21 Nov 2015
8 Nov 2015
Defunct copper mine at Burra, South Australia. Copper was discovered at Burra by shepherds in 1845 and by the end of the decade it had its own mine, smelters and a population of 5000 people. Burra mine was world famous for the richness of its copper ores and for the first ten years of its life was the largest mine in Australia. Wealth from the mine made fortunes for many of its original shareholders and its discovery marked the beginning of a period of unprecedented growth and prosperity for South Australia. At first, all mining took place under-ground. Open cut operation began in 1870 in an attempt to extract lower grade ore profitably, however low copper prices forced the mine closure in 1877.
The mine remained abandoned for nearly a century until open cut mining started again in 1971 and continued until exhaustion of ore in 1981. It is now a major tourist attraction in the area. [link]
Posted by chromatic vista at 7:10 a.m.
24 Oct 2015
15 Oct 2015
11 Oct 2015
3 Oct 2015
Abandoned copper mine at Burra, South Australia. Copper was discovered here by shepherds in 1845 and by the end of the decade it had its own mine, smelters and a population of 5000 people. The mine produced high grade copper until 1877 when falling world copper prices and the high cost of running the mine resulted in it being closed. [link]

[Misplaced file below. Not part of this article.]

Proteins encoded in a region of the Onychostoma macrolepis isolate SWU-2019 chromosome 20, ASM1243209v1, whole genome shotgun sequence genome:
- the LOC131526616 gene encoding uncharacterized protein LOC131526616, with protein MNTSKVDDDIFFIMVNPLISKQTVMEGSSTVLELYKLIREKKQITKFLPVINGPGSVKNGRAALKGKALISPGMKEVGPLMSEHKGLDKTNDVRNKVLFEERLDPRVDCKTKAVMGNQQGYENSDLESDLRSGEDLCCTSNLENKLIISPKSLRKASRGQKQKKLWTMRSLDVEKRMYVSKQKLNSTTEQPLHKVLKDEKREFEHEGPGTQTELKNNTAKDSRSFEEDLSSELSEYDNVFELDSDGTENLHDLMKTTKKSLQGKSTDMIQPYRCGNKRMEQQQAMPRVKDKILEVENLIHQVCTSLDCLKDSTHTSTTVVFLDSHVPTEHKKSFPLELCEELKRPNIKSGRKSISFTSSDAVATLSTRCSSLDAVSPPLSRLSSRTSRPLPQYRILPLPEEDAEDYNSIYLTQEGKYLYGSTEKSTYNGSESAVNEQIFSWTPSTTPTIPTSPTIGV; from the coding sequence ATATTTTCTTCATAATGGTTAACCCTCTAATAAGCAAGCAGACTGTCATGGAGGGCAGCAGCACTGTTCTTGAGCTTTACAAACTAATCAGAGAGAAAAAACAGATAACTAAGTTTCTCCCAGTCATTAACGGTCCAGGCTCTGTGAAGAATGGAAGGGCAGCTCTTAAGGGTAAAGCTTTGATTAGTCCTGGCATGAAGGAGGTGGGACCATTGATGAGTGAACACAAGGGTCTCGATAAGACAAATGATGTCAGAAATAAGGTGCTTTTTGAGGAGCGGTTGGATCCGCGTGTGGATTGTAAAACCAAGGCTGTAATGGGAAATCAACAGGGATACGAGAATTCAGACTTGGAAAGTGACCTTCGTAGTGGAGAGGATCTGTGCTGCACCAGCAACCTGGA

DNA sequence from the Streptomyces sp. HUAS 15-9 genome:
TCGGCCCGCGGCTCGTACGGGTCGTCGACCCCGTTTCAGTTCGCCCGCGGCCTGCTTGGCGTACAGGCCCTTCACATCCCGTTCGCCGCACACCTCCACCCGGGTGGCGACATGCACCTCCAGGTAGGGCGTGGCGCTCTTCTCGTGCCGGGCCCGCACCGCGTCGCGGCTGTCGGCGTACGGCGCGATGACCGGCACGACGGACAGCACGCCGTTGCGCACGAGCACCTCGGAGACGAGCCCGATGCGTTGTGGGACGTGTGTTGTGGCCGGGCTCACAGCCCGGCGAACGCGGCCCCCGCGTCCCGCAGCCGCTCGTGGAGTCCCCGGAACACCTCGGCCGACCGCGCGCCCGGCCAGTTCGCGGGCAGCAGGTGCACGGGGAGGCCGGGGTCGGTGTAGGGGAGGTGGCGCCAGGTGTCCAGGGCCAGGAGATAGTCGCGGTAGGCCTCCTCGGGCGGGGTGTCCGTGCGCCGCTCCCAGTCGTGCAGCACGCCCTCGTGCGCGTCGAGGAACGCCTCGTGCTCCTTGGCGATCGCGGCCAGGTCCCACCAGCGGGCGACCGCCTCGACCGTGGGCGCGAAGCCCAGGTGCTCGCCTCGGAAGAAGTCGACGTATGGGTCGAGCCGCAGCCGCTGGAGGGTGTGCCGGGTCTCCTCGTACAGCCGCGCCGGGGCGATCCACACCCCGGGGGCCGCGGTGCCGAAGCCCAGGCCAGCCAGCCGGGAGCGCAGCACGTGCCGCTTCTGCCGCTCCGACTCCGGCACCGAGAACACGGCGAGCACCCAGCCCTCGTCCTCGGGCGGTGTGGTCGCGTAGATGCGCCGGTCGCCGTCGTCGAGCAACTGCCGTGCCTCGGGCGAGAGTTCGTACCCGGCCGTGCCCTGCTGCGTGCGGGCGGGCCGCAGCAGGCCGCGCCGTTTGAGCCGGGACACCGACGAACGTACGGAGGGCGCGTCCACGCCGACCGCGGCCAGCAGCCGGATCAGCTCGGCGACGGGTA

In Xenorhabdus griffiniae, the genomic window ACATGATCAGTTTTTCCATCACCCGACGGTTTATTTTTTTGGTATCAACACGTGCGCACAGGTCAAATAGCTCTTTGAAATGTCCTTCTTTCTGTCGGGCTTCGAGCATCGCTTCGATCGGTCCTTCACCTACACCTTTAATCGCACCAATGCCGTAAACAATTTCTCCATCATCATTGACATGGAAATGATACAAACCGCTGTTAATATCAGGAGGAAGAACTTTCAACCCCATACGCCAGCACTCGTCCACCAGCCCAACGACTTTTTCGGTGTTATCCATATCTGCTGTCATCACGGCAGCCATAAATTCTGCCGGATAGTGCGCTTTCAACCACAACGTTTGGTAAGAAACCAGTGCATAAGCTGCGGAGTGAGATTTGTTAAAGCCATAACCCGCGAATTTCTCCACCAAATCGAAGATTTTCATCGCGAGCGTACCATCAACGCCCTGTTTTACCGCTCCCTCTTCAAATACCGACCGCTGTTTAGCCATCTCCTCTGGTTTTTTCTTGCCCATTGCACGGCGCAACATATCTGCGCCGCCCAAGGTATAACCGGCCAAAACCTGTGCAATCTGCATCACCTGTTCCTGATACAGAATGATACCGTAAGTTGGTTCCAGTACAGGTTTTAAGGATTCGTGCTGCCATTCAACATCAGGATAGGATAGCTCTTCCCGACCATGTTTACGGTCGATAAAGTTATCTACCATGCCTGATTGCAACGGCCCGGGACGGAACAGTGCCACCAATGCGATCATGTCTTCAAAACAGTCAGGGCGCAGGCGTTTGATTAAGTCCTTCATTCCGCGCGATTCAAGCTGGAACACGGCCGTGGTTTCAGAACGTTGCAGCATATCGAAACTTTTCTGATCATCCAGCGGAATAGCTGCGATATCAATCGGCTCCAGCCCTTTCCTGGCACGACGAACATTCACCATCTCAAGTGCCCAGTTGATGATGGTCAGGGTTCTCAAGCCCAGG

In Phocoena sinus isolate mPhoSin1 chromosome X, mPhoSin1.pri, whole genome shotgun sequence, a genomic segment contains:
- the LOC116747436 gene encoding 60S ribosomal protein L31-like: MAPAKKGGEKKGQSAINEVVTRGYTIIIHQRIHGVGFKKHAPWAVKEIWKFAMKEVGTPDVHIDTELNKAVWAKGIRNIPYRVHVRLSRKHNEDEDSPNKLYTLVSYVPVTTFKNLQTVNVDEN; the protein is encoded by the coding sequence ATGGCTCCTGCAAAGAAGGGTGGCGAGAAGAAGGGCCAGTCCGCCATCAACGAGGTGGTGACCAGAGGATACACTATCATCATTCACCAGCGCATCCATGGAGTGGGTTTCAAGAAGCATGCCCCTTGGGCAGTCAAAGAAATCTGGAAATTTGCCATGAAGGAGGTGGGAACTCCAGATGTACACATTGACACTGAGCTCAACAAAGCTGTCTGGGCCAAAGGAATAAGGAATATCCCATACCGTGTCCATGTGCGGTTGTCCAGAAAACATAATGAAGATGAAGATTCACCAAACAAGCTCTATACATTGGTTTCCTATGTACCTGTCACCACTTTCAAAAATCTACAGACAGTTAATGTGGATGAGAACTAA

Posted by chromatic vista at 11:32 a.m.
2 Oct 2015
Hamley Bridge is a beautiful small town situated in a picturesque valley surrounded by some of the richest farming land on the Adelaide Plains in South Australia. This image depicts the main street with many of it's old buildings well preserved, some dating from the first part of the 20th century and earlier. [link]
Posted by chromatic vista at 7:12 a.m.
22 Sep 2015
Palm House at the Adelaide Botanic Gardens, South Australia. An exquisite restored Victorian glasshouse imported from Bremen in Germany in 1875 and thought to be the only one of its kind in the world. It was opened in 1877 and has been a focus in the gardens since that time. The hanging glass walls are similar to those used in modern city buildings today and were very advanced for the time. This technical sophistication and Adelaide's dry climate probably account for the Palm House's survival with a remarkably high degree of originality. Restoration was begun in 1986 to restore it to its former glory and it now houses a display of Madagascan arid flora. [link]
Posted by chromatic vista at 4:50 p.m.
10 Sep 2015
The former Adelaide Milling Company mill site at Port Adelaide was the longest continuously serving flour milling enterprise in South Australia, operating from 1855 to 1980. Hart's Mill is the oldest building on the site having been completed in 1855 and was the largest and most technologically advanced mill in the state. It was designed to create an export market for the State's produce, and successfully shipped flour all over the world. It now sits derelict awaiting redevelopment. All it needs is a developer who is cashed up and an architect with a bit of imagination. Unfortunately those two ingredients don't seem to be found in combination here. [link]
Posted by chromatic vista at 12:41 p.m.